|Finite State Automaon Question vborkyREMOVE_THIS@yahoo.com (Vinayak R. Borkar) (2005-03-15)|
|Re: Finite State Automaon Question firstname.lastname@example.org (2005-03-18)|
|Re: Finite State Automaon Question email@example.com (Vinayak R. Borkar) (2005-03-20)|
|Re: Finite State Automaon Question firstname.lastname@example.org (2005-03-24)|
|Re: Finite State Automaon Question email@example.com (2005-03-24)|
|Re: Finite State Automaon Question firstname.lastname@example.org (Nathan Moore) (2005-03-25)|
|Re: Finite State Automaon Question email@example.com (Vinayak R. Borkar) (2005-03-31)|
|Re: Finite State Automaon Question firstname.lastname@example.org (2005-04-02)|
|Date:||2 Apr 2005 19:33:36 -0500|
|Organization:||Department of Computer Science, University of Copenhagen|
|References:||05-03-058 05-03-063 05-03-073 05-03-082 05-03-130|
|Posted-Date:||02 Apr 2005 19:33:36 EST|
"Vinayak R. Borkar" <email@example.com> writes:
> Torben Ęgidius Mogensen wrote:
> >> > [Method deleted]
> > [Alternative method deleted]
> >> L1: (ab)*
> >> L2: (ab)*abab
> >> By your method, I get L3 to be (ab)*, but this is not right.
> The problem that I needed to solve was:
> Find L3 such that
> For any string v in L1 and w in L3, vw is in L2, and
> for any string vw in L2, there is a v in L1 and w in L3.
I think you mean "for any string x in L2, there is a v in L1 and w in
L3 such that x = vw". Otherwise, it implies that any prefix of L2 is
in L1, which is not teh case for your example.
> In other words, L2 = L1.L3, where dot means "followed by"
> But this is not satisfied by the example above.
I see. My solution satisfies the second condition, but not the first,
so I get L2 \subseteq L1.L3. I think I may have replaced a "forall"
by an "exist" in my head while making the construction.
In any case, here is a correct, though rather inefficient,
1. Construct minimal DFA's D1 and D2 for L1 and L2.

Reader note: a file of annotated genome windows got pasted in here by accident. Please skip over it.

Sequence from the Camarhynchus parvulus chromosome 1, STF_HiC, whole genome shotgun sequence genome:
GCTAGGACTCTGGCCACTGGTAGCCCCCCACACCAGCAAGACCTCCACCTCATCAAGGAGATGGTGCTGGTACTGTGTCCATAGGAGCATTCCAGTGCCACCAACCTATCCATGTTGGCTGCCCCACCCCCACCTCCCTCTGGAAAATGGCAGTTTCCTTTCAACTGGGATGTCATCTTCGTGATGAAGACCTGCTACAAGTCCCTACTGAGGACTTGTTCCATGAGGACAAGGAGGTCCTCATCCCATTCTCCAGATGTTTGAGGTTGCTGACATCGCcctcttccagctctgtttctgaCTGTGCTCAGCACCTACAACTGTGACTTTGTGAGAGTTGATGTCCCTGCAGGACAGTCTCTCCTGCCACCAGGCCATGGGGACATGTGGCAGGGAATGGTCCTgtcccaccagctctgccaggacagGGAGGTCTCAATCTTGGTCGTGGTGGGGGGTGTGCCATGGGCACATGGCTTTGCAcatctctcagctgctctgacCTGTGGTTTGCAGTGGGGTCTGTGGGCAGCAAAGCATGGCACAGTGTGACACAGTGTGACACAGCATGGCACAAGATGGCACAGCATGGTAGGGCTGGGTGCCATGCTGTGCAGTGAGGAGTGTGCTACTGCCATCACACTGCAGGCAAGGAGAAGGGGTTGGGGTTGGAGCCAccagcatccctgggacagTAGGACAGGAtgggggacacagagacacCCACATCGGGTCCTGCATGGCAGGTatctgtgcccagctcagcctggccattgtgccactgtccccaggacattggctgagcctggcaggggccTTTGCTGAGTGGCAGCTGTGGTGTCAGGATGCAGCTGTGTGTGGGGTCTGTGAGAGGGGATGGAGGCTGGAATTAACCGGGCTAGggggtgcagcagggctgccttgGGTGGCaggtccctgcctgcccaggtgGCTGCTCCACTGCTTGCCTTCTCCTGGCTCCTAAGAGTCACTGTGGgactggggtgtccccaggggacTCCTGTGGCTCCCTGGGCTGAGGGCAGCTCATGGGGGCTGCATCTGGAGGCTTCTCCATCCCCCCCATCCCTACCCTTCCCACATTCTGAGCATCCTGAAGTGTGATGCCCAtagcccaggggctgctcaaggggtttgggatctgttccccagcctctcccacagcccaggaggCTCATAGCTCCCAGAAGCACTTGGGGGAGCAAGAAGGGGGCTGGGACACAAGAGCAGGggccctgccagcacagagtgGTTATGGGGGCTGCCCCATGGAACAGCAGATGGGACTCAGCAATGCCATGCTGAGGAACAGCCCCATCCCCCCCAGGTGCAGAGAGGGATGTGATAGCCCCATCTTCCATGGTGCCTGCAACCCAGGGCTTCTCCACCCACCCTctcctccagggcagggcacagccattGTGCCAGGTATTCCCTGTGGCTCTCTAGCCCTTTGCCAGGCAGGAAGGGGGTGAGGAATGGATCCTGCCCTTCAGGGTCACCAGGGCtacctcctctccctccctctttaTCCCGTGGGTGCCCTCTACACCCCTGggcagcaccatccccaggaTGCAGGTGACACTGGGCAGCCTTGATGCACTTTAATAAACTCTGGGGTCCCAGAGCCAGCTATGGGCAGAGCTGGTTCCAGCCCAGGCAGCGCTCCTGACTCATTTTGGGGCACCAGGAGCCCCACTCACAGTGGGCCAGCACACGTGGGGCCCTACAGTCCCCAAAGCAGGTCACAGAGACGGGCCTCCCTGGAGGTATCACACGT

2. Enumerate all DFA's over the alphabet.
3. For each such DFA D3, construct an NFA D1.D3 by adding epsilon
transitions from all accepting states in D1 to the initial state
of D3. Convert this NFA to a minimal DFA.
4. If the minimal DFA is equal to D2, accept D3 as a DFA for L3.
The problem is that this will fail to terminate if there is no L3 that
satisfies the specification.
To find a more direct construction, we should first consider the
1. For every string v in L1 and w in L3, vw is in L2.
2. Every string x in L2 can be written as vw, v in L1 and w in L3.
Let us assume a minimal DFA D2 for L2. We now mark all states t that
are reached by reading a string from L1. By requirement 2, there must
be at least one such on any path to an accepting state in D2.
If we are in such a state t, then by requirement 1 we can reach an
accepting state by reading any string w in L3. So, any valid L3 is a
subset of the language generated by a copy of D2 with starting state
changed to t. Consequently, any valid L3 is a subset of the
intersection of the languages generated by these changed copies of D2.
Will the intersection itself be a valid L3? We saw that any valid L3
must be a subset of the intersection language, it fulfils requirement
1 by construction and if requirement 2 is fulfilled by a L3, any
supersets of that L3 will also do so. So the intersection language
will fulfill both requirements.
For your example, the constructed L3 is equal to L2, which is easily
seen to be valid.
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